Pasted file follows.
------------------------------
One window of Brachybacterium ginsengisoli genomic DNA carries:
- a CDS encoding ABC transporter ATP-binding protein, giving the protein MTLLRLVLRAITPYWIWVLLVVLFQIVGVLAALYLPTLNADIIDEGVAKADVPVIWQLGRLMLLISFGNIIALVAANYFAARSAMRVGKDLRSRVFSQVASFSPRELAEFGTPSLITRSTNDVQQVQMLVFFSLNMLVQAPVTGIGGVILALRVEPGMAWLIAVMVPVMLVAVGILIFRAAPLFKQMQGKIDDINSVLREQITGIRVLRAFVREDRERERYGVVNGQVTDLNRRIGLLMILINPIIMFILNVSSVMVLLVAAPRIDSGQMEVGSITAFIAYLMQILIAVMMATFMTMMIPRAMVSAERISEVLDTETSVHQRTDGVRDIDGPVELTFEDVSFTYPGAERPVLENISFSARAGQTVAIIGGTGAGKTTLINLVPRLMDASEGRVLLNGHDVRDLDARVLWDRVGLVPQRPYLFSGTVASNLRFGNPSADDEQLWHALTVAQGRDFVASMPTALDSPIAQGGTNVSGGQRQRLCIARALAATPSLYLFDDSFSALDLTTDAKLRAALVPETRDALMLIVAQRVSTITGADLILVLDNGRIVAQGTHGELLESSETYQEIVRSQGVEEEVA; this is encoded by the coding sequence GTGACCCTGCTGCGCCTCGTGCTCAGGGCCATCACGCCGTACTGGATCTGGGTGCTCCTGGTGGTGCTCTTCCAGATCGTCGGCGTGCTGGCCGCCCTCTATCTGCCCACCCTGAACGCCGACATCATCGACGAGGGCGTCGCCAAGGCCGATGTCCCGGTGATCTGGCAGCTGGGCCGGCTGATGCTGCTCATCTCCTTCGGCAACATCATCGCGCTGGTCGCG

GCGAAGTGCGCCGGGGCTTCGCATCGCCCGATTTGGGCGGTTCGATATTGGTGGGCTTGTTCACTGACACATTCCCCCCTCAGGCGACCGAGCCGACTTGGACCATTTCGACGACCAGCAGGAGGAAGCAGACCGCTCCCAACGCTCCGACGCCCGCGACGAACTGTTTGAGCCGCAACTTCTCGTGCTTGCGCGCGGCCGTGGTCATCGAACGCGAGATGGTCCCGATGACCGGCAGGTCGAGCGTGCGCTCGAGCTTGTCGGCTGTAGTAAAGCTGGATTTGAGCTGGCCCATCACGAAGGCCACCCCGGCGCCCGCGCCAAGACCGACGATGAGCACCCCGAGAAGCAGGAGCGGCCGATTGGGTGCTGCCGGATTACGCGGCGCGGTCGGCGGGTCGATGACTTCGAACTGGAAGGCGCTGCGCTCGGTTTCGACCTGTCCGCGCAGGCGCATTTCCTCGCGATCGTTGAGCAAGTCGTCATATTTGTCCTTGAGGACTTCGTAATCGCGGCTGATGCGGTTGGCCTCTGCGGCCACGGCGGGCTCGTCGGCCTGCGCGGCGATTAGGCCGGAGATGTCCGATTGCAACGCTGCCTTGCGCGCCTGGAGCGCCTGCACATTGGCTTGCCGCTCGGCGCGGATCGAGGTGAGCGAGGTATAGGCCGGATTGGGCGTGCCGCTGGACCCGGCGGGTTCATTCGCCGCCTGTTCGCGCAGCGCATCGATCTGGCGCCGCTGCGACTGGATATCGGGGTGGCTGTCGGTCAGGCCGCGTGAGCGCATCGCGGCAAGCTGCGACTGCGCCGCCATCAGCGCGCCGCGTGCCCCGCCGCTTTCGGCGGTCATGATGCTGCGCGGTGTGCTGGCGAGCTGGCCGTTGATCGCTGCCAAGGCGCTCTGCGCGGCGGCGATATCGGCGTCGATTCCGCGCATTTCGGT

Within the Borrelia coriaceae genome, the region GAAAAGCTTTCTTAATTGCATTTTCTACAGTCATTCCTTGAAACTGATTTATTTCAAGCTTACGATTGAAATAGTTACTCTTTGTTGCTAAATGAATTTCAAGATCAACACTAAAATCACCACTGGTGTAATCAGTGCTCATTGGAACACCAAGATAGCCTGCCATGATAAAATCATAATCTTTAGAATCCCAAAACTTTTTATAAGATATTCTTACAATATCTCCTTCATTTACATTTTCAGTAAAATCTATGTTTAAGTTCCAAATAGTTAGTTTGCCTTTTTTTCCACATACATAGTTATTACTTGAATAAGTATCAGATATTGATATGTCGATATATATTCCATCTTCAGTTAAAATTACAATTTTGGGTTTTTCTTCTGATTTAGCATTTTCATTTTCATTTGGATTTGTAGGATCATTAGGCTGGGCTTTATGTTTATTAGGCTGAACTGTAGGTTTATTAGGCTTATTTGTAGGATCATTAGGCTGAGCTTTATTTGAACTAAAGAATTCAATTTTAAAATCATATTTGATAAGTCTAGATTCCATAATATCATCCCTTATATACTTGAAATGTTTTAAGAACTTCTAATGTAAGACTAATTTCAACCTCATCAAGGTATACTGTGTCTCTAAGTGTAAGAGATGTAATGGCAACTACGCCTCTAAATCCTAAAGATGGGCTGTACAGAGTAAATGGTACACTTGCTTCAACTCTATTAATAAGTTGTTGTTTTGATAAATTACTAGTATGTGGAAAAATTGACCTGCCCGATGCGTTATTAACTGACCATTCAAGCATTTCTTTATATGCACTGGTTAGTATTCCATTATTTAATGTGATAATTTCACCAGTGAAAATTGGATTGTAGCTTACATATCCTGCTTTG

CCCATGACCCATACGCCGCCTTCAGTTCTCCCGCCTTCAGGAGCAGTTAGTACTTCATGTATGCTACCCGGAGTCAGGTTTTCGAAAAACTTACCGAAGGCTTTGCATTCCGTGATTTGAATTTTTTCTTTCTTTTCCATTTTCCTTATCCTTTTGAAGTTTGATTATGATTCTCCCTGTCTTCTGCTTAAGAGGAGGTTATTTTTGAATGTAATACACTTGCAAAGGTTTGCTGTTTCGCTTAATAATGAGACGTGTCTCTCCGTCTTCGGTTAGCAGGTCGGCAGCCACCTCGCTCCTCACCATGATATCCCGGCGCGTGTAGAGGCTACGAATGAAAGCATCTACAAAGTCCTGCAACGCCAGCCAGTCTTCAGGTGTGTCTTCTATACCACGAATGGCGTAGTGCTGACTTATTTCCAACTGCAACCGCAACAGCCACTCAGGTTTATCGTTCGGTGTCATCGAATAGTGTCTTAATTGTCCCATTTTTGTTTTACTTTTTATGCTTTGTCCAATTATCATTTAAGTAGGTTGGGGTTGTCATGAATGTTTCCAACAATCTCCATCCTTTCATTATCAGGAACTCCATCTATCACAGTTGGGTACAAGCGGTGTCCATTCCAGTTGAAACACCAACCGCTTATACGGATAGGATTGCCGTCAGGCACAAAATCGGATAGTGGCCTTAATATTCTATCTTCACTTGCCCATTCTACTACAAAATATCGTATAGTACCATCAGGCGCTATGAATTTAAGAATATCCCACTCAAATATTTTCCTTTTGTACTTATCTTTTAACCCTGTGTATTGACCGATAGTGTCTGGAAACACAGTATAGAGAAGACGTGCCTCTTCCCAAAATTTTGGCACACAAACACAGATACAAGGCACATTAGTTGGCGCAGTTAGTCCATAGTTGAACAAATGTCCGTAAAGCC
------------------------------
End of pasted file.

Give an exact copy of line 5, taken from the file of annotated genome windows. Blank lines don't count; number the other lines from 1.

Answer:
CCCATGACCCATACGCCGCCTTCAGTTCTCCCGCCTTCAGGAGCAGTTAGTACTTCATGTATGCTACCCGGAGTCAGGTTTTCGAAAAACTTACCGAAGGCTTTGCATTCCGTGATTTGAATTTTTTCTTTCTTTTCCATTTTCCTTATCCTTTTGAAGTTTGATTATGATTCTCCCTGTCTTCTGCTTAAGAGGAGGTTATTTTTGAATGTAATACACTTGCAAAGGTTTGCTGTTTCGCTTAATAATGAGACGTGTCTCTCCGTCTTCGGTTAGCAGGTCGGCAGCCACCTCGCTCCTCACCATGATATCCCGGCGCGTGTAGAGGCTACGAATGAAAGCATCTACAAAGTCCTGCAACGCCAGCCAGTCTTCAGGTGTGTCTTCTATACCACGAATGGCGTAGTGCTGACTTATTTCCAACTGCAACCGCAACAGCCACTCAGGTTTATCGTTCGGTGTCATCGAATAGTGTCTTAATTGTCCCATTTTTGTTTTACTTTTTATGCTTTGTCCAATTATCATTTAAGTAGGTTGGGGTTGTCATGAATGTTTCCAACAATCTCCATCCTTTCATTATCAGGAACTCCATCTATCACAGTTGGGTACAAGCGGTGTCCATTCCAGTTGAAACACCAACCGCTTATACGGATAGGATTGCCGTCAGGCACAAAATCGGATAGTGGCCTTAATATTCTATCTTCACTTGCCCATTCTACTACAAAATATCGTATAGTACCATCAGGCGCTATGAATTTAAGAATATCCCACTCAAATATTTTCCTTTTGTACTTATCTTTTAACCCTGTGTATTGACCGATAGTGTCTGGAAACACAGTATAGAGAAGACGTGCCTCTTCCCAAAATTTTGGCACACAAACACAGATACAAGGCACATTAGTTGGCGCAGTTAGTCCATAGTTGAACAAATGTCCGTAAAGCC